The following resources may also be interesting for you to check out;


Gender Diversity

A person’s gender (or lack thereof) can include how a person, thinks, acts, dresses and speaks.A person’s gender can be masculine, feminine, both, androgynous, neutral and many other combinations. A person’s gender identity can be fluid or static and can vary in strength. Everyone expresses their gender differently with various levels of diversity or deviance from society’s expectations.


Gender diversity comes in all forms; from a transitioned man or woman, to a person who just doesn’t fit their gender role stereotype because of how they dress or act. By simply being attracted to the same gender we are breaking our gender stereotypes and expectations, but this can be far more accepted and visible in society than what the trans community experience. The trans community are too often forgotten in the LGBTIQ community (not to mention in the rest of society!), but at Freedom Centre we know that being trans or gender diverse is not easy so support and information are really needed.


Within the trans community there is a colourful variety of gender identities and expressions. Some trans people will choose not to undergo surgery and hormone therapy, while many will only have hormones and/or top surgery (for example a bilateral mastectomy or breast enhancements) and others will undergo many different surgeries and therapies. People can undergo vocal training, and various surgeries (including phalloplasty, metaoidioplasty, vaginoplasty, labiaplasty, orchidectomy, facial reconstruction, hysterectomy). Many people will change their name too. For some people, hormones and/or surgery are not necessary for them to express their gender identity and for others these things may not be accessible.


What’s most important is that you do what feels right for you; not what others tell you is or isn’t OK. We often feel the pressures of society to either be male OR female, but it’s OK if you have characteristics of both or neither. Many people have both or neither masculine AND feminine traits, but we are taught to believe that we can only be one or the other. When you hear these sorts of messages and don’t feel you fit into them, it can be easy to think that you are not OK and that you are the only one that feels like that. But there are many people, especially in the LGBTIQ community who do not fit gender expectations in all sorts of ways, and there are many people who have transitioned and lead happy lives in their true gender.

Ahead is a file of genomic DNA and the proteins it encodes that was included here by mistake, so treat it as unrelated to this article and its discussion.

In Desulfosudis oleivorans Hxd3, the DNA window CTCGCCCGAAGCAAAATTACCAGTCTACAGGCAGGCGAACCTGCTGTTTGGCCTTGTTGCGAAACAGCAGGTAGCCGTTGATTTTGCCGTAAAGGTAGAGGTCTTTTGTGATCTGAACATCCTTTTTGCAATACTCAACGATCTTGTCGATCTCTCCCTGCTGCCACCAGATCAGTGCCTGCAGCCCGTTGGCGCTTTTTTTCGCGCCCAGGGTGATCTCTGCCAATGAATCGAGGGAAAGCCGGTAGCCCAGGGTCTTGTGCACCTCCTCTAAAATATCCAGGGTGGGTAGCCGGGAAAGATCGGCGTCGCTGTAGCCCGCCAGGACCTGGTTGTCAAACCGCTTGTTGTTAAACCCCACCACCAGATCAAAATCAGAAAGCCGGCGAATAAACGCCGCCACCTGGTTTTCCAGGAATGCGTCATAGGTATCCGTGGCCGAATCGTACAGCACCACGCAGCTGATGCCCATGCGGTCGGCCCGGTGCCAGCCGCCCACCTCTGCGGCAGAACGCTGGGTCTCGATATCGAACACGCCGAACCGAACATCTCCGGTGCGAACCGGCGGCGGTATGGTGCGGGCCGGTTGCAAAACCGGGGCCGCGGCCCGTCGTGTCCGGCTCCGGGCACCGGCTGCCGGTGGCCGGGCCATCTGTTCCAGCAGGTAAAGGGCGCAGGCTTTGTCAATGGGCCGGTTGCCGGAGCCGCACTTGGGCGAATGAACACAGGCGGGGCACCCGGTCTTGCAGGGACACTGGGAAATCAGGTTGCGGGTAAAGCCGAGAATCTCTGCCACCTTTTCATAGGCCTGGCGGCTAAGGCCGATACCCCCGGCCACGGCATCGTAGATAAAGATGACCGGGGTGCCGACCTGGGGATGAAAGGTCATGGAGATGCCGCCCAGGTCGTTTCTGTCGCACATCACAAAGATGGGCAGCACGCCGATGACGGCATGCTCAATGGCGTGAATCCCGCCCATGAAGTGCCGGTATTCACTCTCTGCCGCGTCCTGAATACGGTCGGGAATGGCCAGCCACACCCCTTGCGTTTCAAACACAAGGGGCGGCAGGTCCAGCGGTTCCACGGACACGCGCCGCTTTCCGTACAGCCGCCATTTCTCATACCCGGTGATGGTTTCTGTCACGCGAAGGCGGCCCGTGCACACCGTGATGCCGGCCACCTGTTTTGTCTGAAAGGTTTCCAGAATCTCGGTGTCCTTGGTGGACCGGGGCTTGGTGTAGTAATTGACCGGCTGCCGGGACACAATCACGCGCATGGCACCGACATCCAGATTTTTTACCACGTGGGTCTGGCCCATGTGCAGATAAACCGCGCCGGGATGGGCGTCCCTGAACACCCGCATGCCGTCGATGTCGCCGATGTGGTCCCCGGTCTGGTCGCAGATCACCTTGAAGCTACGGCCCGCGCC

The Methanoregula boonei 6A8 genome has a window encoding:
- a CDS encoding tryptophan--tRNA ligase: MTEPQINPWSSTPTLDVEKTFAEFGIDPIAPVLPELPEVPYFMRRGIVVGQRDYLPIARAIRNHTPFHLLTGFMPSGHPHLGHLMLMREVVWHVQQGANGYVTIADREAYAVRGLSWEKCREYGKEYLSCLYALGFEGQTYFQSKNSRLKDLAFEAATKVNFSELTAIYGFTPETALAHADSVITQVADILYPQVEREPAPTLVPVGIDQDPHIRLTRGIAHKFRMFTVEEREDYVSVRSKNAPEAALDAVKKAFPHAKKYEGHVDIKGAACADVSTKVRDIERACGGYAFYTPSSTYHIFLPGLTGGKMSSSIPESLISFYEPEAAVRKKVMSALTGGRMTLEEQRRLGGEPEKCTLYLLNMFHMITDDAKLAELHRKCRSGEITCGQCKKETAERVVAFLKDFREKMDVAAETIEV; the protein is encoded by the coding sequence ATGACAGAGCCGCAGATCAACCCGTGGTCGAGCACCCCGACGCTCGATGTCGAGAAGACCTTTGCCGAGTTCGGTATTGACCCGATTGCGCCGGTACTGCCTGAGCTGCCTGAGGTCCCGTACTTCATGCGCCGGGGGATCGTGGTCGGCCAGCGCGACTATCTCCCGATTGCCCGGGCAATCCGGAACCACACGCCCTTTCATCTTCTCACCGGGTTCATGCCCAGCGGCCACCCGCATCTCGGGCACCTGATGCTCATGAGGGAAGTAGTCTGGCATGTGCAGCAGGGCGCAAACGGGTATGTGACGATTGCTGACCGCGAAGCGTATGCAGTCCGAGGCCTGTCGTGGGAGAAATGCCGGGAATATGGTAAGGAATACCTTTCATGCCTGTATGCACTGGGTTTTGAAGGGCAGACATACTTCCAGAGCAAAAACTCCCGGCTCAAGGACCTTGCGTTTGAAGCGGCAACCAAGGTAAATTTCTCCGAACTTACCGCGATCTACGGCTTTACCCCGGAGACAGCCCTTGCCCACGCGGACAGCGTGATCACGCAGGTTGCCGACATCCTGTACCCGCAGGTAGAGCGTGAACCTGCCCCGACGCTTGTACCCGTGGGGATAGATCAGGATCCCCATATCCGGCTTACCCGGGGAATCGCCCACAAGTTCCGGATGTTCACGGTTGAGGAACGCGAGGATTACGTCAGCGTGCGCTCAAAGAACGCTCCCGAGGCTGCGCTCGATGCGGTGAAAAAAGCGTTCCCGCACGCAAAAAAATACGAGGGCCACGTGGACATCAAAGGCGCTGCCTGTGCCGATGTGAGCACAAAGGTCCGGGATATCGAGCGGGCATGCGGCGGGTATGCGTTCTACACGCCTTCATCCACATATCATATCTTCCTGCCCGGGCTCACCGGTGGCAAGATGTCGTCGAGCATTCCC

At Freedom Centre, while people who are gender diverse are welcomed and appreciated in any session, we have a monthly session just for gender diverse, trans or genderqueer young people to come and hang out, be themselves in a safe space and talk about all things genderqueer! It’s called GenderQ; 1st Thursday of every month 5pm – 8pm at the Freedom Centre, 93 Brisbane Street, Perth 6000.



Intersex people can have the same range of identities, including for sexual or gender diversity, as anyone. Many intersex peopleidentify as heterosexual, men, women and/or any range of other sexual and gender identities.For some people, intersex is part of their identity, while for others it is not an identity, but a bodily difference.